Engaging Children in Mountain Biking
By Paula Burton
To honor all the moms and dads who take their children mountain biking, I interviewed four families who mountain bike together. There are a range of ages of children from 4 to 16 years old. Each age has its own rewards and challenges.
Ryan, Kyaiera, and Reese Tucker (age 4)
Ryan and Kyaiera began taking Reese to Mianus River Park in Stamford, CT as soon as she could ride a push bike. Mianus has plenty of rocks and roots. Besides a strider or push bike, Ryan rode with Reese on a shotgun seat . Now the family is often spotted at Thunder Mountain Bike Park in Charlemont, MA.
Since Reese was old enough to talk, she would point to the lift and ask to go up the lift at Thunder. A few weeks ago, with a new bike that has brakes, she did her first run on Sugar Line, the beginner trail at Thunder. Ryan says that she is beginning to see “lines'' or ways to navigate down and up technical sections.
Ryan and Kyaiera are thrilled to finally be riding as a family, since up until now, the two of them had to take turns.
Ryan highly recommends scheduling mountain biking into family life. Ryan feels the sport has given Reese confidence in other physical activities and on the playground with her peers.
Reese is willing and enthusiastic about new challenges. Most of all, it is a great way for the family to get outside, get some exercise, and enjoy the sport.
Chris, Meghan, Matt (age 7), Luke (age 5), and Natalie (age 2) Del Sole
Chris started his oldest son on a Strider balance bike when he was two. He progressed to pedals eighteen months later and began riding trails on a 16" bike around the time he went to kindergarten. His younger kids started riding on a shotgun seat on my bike at age two then began the balance bike to pedaling progression in a similar fashion. As a family that skis every weekend in the winter, mountain biking is the perfect off-season sport for them.It allows them to get outside and be active together while also providing great cross-training. Like skiing, riding a bike gives kids a level of autonomy they rarely get in their day-to-day lives. Their self-esteem, confidence, and fitness are all nurtured thanks to mountain biking. They also sleep better after a ride, which is great for Mom and Dad's sanity!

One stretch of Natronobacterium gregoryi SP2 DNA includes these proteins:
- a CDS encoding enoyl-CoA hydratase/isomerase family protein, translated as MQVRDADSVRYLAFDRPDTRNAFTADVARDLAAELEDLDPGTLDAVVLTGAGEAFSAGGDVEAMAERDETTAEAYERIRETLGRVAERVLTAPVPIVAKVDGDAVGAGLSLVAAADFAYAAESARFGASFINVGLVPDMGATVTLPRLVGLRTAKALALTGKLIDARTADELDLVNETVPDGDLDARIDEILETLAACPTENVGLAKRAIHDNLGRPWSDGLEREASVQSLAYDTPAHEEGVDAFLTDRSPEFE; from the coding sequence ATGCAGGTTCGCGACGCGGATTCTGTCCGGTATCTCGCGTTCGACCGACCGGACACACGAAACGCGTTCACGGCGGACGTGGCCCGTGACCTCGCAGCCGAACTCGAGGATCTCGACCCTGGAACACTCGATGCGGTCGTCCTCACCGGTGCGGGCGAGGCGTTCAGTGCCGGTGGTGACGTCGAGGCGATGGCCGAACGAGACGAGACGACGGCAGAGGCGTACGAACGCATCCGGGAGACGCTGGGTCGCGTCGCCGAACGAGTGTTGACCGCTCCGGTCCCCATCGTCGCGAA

To maintain the children’s interest in mountain biking, the family watches mountain biking videos on YouTube, and they also film and edit their own videos. Chris built a small trail network in the woods behind their house for the kids to ride on, and he set up skinnies and ramps in their driveway. Chris has three kids, so every so often he’ll take each one out solo as a way of getting some one-on-one attention.
The best advice Chris has for families is to think about each ride as an investment in the future. Buy your kids proper gear and keep your initial expectations low - a ride of even just one mile on dirt is better than an afternoon spent watching TV. Make sure you bring plenty of snacks and water and take time to explore your surroundings while you're in the woods. If you're patient and keep things fun, those one mile rides will quickly become longer.
Terrain choice is also very important. Keep both the technical challenge as well as the elevation changes as mellow as possible in the beginning. Prior to taking his kids on a trail, Chris makes sure to ride it himself with a "beginner’s eye."
When asked what would make mountain biking easier for families, he would recommend the following:
1. Better trails - regardless of age, beginner mountain bikers need mellow terrain without big elevation changes to learn bike handling skills and start to build confidence and fitness. Little legs only make those requirements more important! Machine built flow trails and skills parks are essential for safely introducing young children to this sport.
2. Equipment. The market for high quality children's equipment has grown immensely in the last 5-10 years, but I still see too many parents buying bikes for their kids at big box stores. Local shops have been slow to embrace this market, too, meaning most sales are happening online. Brands like Strider, Spawn Cycles, Prevelo, Norco, Little Rider Co., Woom Cycles and more are putting out miniature versions of adult bikes and clothing, and that makes all the difference in the world. As an adult, I wouldn't accept a bike that weighs 50% of what I do, so why should my child?
3. Clubs can play a huge role in growing the sport and introducing families to mountain biking. Many mountain bike Moms and Dads don't know how to get their young children (say, 4-7 years old) started, because they didn't start that young, and haven't seen many kids that age on the trails. Local MTB clubs are made up of knowledgeable riders who love to give back to the sport and can play a pivotal role in helping families get started through gear recommendations, guided rides, and skills camps.
Chris says that there is a wealth of information available to bike parents today, if they know where to look. A favorite website of mine is The Bike Dads (www.thebikedads.com), which has reviews, tips, and tricks on kid-specific equipment.